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January Upfront News & Views

January Upfront News & Views

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    Asian carp are known to eat up to 20% of their body weight in plankton daily and may grow up to four feet long. The species was released into the Mississippi River basin nearly two decades ago and is now within 50 miles of Lake Michigan.

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    Built next to Orange County's busiest train station, Irvine's four-story cast-in-place concrete structure serves 3,000 commuters/day and includes 6,000 square feet of retail space. Photovoltaic panels will be installed on the roof level to provide electricity for the entire facility. Photo: Bomel Construction Co. Inc.

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    Buying Pineywoods Mitigation Bank credits allows permit applicants to compensate for their project's impact on the surrounding environment. Photo: PBS&J

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    Public Works Director Scott McGolpin urged employees to find a system that ensures resources are available when a disaster cuts off access to communities beyond the county's borders. Photo: County of Santa Barbara

Real-time wireless fleet system recognized

Networkfleet's 3500 product line received a High Tech Award in the category of communications products and services by the AeA, the nation's largest hi-tech trade association. The system provides real-time data on vehicle fuel consumption, speed, and emissions.

County initiates online plan-submission program

Architects and developers will be able to submit plans via the Internet once the Land Use Services Department of San Bernardino County in California deploys Avolve Software's ProjectDox ePlan solution. The county plans to implement the software across the public works and fire departments and the Office of the Clerk.

Indianapolis water partnership praisedOperations

The National Council for Public-Private Partnerships recognized the waste-water services partnership between the city of Indianapolis and United Water by awarding them its annual Service Recognition Award. United Water provides water and wastewater services to 7.3 million people in 27 states. It operates 268 municipal and industrial systems through public-private partnerships and contract agreements.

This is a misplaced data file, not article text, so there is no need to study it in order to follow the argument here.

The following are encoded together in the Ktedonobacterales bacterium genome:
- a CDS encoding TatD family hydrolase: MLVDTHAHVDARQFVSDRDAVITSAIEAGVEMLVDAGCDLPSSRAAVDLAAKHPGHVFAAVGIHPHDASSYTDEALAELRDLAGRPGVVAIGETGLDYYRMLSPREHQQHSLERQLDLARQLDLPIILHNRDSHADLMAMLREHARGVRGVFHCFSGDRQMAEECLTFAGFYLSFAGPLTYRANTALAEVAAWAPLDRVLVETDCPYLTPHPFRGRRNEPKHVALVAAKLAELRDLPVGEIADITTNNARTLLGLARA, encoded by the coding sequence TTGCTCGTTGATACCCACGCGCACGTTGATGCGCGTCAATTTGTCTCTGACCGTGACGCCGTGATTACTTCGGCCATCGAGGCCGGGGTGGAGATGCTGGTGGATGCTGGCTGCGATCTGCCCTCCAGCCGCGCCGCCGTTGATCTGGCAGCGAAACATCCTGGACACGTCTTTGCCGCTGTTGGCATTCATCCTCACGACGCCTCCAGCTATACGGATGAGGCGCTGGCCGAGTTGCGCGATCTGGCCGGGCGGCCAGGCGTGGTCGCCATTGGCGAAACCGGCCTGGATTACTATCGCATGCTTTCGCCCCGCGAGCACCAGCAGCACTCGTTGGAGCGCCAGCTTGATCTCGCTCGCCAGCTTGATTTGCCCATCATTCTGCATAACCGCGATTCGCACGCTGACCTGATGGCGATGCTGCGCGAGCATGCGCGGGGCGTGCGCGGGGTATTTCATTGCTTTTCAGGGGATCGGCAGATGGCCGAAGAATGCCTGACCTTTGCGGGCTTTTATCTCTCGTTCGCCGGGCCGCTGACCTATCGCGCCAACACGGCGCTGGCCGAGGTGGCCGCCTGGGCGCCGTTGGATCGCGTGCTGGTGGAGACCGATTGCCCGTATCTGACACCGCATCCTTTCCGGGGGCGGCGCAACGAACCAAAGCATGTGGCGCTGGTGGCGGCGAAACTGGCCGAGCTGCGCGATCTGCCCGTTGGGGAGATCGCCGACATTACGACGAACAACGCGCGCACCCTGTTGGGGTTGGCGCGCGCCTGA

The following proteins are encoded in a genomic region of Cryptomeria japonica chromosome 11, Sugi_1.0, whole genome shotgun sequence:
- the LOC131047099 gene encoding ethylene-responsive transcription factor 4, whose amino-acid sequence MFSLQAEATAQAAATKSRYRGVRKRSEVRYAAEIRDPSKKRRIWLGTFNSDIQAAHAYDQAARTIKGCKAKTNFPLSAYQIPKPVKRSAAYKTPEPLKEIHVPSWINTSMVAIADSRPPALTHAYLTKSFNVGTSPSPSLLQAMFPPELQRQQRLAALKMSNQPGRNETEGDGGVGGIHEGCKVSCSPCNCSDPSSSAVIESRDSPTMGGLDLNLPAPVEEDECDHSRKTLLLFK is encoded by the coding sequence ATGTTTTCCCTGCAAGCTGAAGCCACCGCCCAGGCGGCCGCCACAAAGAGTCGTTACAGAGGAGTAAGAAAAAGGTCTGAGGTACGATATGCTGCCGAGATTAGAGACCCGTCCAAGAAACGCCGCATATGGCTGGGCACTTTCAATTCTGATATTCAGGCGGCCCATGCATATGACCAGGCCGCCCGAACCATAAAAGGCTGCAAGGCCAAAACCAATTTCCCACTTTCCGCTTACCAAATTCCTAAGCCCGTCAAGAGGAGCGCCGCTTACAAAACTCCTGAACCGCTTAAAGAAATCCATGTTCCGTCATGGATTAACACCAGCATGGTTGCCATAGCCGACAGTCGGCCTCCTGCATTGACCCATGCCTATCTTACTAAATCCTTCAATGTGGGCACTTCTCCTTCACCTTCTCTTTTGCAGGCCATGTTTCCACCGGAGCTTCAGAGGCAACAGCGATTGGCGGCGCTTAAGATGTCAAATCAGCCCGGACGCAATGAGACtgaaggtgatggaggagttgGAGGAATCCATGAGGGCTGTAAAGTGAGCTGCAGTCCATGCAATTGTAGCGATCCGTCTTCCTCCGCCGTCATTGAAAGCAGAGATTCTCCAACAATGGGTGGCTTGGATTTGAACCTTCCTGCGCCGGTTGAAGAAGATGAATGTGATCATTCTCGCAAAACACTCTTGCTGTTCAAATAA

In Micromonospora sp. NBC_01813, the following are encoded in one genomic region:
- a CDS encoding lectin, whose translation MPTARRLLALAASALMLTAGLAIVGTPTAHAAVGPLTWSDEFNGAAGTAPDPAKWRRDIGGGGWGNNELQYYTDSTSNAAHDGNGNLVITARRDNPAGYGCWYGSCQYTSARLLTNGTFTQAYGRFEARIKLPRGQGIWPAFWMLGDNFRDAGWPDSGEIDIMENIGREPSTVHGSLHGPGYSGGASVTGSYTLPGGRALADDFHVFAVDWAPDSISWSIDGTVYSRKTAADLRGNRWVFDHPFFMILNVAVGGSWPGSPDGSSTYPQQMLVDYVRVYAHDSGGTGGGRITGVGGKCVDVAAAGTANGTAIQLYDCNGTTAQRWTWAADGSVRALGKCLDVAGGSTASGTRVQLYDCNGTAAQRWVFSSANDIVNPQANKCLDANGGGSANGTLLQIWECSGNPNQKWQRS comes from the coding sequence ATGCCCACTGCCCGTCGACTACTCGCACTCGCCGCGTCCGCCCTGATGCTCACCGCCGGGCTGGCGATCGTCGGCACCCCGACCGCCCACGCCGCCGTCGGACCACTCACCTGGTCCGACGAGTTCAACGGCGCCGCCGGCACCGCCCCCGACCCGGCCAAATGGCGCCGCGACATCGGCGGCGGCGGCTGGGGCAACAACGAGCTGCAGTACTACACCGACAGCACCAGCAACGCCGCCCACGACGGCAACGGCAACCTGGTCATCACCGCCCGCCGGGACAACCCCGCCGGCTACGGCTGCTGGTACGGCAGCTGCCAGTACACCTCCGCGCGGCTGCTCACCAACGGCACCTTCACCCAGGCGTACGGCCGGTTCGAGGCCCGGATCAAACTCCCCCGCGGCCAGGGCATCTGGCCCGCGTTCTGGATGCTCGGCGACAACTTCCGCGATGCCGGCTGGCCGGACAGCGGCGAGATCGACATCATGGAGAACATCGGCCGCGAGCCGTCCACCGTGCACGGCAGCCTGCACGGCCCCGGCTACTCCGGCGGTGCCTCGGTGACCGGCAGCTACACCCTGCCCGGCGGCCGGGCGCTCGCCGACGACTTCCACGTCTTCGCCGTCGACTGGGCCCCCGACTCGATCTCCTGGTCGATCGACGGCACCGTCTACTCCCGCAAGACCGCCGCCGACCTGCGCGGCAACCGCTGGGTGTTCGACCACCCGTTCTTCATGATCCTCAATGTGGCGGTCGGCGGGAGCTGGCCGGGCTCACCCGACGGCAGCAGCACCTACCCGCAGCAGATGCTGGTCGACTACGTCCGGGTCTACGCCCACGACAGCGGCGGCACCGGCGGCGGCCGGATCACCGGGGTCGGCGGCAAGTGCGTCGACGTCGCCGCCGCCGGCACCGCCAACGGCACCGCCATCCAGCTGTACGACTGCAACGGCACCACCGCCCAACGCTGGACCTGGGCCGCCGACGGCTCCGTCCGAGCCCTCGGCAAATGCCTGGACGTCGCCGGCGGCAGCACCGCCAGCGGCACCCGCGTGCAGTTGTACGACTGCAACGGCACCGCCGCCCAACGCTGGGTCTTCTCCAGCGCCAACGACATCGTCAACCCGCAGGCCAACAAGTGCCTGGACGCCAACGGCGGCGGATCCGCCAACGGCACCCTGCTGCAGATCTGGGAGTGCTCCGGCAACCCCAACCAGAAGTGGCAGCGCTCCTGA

United Water has operated the Indianapolis facilities through a public-private partnership since 1994 and began a new nine-year contract with the city in 2008. The company has delivered operating efficiencies translating into $250 million in savings for the city over 13 years and earned 25 Peak Performance awards from the National Association of Clean Water Agencies for environmental improvements.

In addition to operating two waste-water treatment plants that have a combined capacity of 350 mgd, United Water's contract includes maintaining 3,000 miles of sewage collection system, providing laboratory services, and monitoring industrial pretreatment.

Mutual aid encompasses entire countyOperations

Santa Barbara County is the first in California to sign up all eight incorporated cities under the state's Public Works Mutual Aid Agreement, which provides the same reimbursement principals as police and fire aid agreements and works like a typical contract. Since the program was established in 1988, 17 counties and 142 cities have signed on.

“The Public Works Department and Office of Emergency Services have significantly improved our emergency preparedness efforts by establishing this cooperative agreement,” says County Executive Officer Michael Brown.

Since 1998, the county's four federally and three state-declared disasters required $35 million in reimbursement for infrastructure.

Visit www.pwmaa.org or www.countyofsb.org/pwd/Administration/PWMAP.htm to find California's mutual aid agreement templates.